Enterprises of all shapes and sizes share a common desire to decipher the regulatory framework governing actuarial valuations. This is particularly relevant in the Indian context, where the gratuity scheme stands as one of the most prevalent employee benefits. Here, we have tried to decode the gratuity valuation applicability for businesses.


Want to explore the specifics? Let’s first grasp which types of enterprises are mandated to provide gratuity benefits to their employees. This can be categorized into two main aspects:

The Payment of Gratuity Act, 1972


The Act confers a statutory right to gratuity for all employees who have:


  • Rendered 5 years of continuous service.
  • Experienced termination of services due to superannuation, retirement, resignation, death, or disablement.


The Act applies to establishments with 10 or more employees on any day of the preceding year. It encompasses every form of business, including proprietorships, partnerships, and limited companies. Once the Act becomes applicable to an organization (i.e., once an establishment hires more than 10 employees), it continues to apply even if the number of employees falls below the minimum requirement.

Applicability of Actuarial Valuation to Corporate Entities


Upon establishing that an organization is required to implement a statutory benefit scheme, the next step is determining the need for actuarial valuation.


According to Chapter IX of the Companies Act, 2013, every company must prepare books of accounts in line with relevant Accounting Standards, including AS 15. Actuarial valuation is required for certain employee benefit schemes, including gratuity.


Corporate Entities are classified as Small and Medium-Sized Companies (SMCs) and Non-SMCs. Exemptions and relaxations exist for SMCs in complying with gratuity valuation as per AS-15.

Applicability of Actuarial Valuation to Non-Corporate Entities


Appendix II discusses the applicability of accounting standards to non-corporate entities such as LLPs, partnerships, and proprietorships. Non-corporate entities are classified into three categories by ICAI, each having exemptions and relaxations in complying with AS-15 for Level II and Level III Enterprises.


Understanding whether an entity falls under Level II or Level III is crucial in determining the extent of compliance.


Contact Mithras Consultants to learn more on how to make the best use of these exemptions and relaxations in complying with the accounting standard.

Applicability of IND AS 19 to Companies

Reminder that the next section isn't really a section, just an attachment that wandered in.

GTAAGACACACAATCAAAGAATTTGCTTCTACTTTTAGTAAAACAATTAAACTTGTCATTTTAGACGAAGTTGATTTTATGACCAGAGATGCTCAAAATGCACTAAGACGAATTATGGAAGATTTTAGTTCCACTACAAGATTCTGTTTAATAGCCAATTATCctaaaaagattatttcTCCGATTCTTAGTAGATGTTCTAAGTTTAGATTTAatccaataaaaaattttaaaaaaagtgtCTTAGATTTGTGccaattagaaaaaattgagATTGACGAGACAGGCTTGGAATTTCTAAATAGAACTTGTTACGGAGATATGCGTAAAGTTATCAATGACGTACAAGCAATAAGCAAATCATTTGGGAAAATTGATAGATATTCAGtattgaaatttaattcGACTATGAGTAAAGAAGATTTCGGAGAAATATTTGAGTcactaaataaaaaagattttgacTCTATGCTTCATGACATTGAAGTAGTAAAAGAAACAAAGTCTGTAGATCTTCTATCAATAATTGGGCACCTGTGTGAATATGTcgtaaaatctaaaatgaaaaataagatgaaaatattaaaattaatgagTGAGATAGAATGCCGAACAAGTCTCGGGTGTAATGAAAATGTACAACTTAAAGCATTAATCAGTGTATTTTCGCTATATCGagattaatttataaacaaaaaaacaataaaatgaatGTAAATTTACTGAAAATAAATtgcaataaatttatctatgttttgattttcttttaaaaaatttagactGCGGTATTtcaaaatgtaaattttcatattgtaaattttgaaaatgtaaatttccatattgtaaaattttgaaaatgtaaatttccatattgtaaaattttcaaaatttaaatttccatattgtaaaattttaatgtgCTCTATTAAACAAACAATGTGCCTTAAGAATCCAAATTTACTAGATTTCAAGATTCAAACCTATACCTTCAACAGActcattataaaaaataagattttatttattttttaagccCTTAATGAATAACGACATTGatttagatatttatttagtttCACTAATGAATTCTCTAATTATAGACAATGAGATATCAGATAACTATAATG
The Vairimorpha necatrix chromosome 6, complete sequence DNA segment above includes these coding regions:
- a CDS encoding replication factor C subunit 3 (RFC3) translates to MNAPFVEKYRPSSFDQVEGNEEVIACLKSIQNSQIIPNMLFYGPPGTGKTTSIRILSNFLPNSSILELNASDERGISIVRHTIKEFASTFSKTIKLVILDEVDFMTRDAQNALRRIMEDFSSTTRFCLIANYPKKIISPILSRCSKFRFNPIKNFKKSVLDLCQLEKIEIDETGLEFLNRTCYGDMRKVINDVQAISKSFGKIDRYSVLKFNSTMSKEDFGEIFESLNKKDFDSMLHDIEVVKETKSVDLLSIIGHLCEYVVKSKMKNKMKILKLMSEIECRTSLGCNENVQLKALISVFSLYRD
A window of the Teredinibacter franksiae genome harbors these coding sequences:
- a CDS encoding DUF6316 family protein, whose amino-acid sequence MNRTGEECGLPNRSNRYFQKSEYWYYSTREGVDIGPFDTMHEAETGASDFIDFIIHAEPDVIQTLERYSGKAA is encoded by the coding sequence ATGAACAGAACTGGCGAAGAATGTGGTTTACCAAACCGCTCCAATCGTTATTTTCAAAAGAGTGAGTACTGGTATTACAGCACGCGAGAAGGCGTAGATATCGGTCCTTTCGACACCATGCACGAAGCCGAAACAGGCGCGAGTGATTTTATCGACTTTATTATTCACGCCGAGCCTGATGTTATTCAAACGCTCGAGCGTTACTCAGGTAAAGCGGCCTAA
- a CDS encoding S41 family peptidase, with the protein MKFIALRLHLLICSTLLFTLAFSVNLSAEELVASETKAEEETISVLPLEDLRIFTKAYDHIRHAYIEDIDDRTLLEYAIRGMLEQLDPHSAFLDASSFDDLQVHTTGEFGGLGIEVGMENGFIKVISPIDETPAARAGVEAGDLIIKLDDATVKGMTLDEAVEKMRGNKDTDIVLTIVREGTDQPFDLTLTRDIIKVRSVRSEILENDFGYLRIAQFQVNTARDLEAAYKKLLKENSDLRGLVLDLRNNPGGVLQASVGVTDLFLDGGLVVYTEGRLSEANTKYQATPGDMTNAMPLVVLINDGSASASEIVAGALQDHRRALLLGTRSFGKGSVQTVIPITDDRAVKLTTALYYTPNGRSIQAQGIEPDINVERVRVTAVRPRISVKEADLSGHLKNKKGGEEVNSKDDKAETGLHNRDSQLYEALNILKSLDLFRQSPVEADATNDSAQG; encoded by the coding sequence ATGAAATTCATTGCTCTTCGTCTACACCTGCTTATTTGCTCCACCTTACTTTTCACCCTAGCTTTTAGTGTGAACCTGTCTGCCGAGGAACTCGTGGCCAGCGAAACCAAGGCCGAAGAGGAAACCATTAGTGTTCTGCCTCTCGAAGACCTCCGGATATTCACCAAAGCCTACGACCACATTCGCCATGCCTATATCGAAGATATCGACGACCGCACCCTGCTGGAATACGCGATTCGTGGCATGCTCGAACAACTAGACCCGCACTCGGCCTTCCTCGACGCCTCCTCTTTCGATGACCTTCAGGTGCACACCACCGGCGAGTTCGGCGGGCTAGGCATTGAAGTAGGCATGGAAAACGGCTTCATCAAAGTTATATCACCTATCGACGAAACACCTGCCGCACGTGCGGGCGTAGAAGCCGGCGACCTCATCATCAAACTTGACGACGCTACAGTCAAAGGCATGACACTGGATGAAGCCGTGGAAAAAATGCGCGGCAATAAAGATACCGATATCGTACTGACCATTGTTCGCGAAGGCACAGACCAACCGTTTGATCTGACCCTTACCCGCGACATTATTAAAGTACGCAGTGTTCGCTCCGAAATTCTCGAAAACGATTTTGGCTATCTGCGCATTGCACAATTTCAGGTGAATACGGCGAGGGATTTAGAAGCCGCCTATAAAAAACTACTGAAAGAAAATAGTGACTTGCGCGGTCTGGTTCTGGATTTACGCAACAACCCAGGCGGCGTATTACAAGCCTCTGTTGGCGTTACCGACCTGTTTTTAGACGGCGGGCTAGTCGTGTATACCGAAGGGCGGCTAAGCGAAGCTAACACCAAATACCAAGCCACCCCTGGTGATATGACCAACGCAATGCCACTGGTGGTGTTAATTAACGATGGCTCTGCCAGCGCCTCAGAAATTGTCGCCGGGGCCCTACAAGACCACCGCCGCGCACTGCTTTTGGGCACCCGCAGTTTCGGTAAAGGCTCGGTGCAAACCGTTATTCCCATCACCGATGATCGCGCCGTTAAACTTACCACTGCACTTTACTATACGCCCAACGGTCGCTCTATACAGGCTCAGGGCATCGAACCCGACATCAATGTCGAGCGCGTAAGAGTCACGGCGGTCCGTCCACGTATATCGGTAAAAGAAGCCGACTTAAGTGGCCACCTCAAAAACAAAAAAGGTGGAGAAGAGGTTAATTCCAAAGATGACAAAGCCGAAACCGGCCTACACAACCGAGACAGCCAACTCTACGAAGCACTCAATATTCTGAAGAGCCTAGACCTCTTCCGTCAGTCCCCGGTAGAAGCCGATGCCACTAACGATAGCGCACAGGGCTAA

Mandatory application of Ind AS 19 began on or after April 1, 2017, for listed companies, unlisted companies with a net worth of Rs. 250 Cr or more, and holding, subsidiary, joint venture, or associate companies of the listed and unlisted companies.


Voluntary adoption is open to other companies for financial statements for accounting periods beginning on or after April 1, 2015. Once a company starts following Ind AS 19, it becomes mandatory for subsequent financial statements, and the option is irrevocable.


Notably, once a company adopts Ind AS 19, there’s no requirement to prepare another set of gratuity valuation reports under AS 15.

Why Do These Accounting Standards Need Actuarial Valuation?


Actuarial valuations are mandated by AS 15 and Ind AS 19 to:


  • Recognize liability when an employee has provided service for future employee benefits.
  • Recognize an expense when the enterprise consumes the economic benefit arising from an employee’s service in exchange for employee benefits.

How Often Do We Need Actuarial Valuation of Gratuity Scheme?

  • Financial Reporting at Year End


Actuarial valuations are necessary at the end of every accounting period for the preparation of financial statements. This applies to all enterprises where AS 15 or Ind AS 19 is applicable, whether fully or partially.

  • Interim Financial Reporting


For enterprises required to present interim financial results per AS 25: Interim Financial Reporting, provisions for gratuity and other defined benefit schemes for an interim period are calculated on a year-to-date basis. While actuarial valuation is not mandatory for interim financial reporting, Ind AS 19 does require determining the net defined benefit liability or asset regularly to align with the amounts recognized in financial statements.


In a volatile economic environment, obtaining a valuation at each interim balance sheet date may be necessary.



  • The Payment of Gratuity Act applies if an organization has more than 10 employees.
  • If Ind AS 19 applies to a company, actuarial valuation is required for both interim and final financial reporting.
  • For entities’ gratuity valuation as per AS-15, assessing eligibility for exemptions or relaxations, based on Level II or Level III categorization or SMC status, is crucial for compliance.


Understanding this regulatory setup for actuarial valuation demands a comprehensive understanding of the specific requirements applicable to different types of entities. It’s not only about compliance but also about making informed decisions to optimize the utilization of exemptions and relaxations available within the regulatory framework.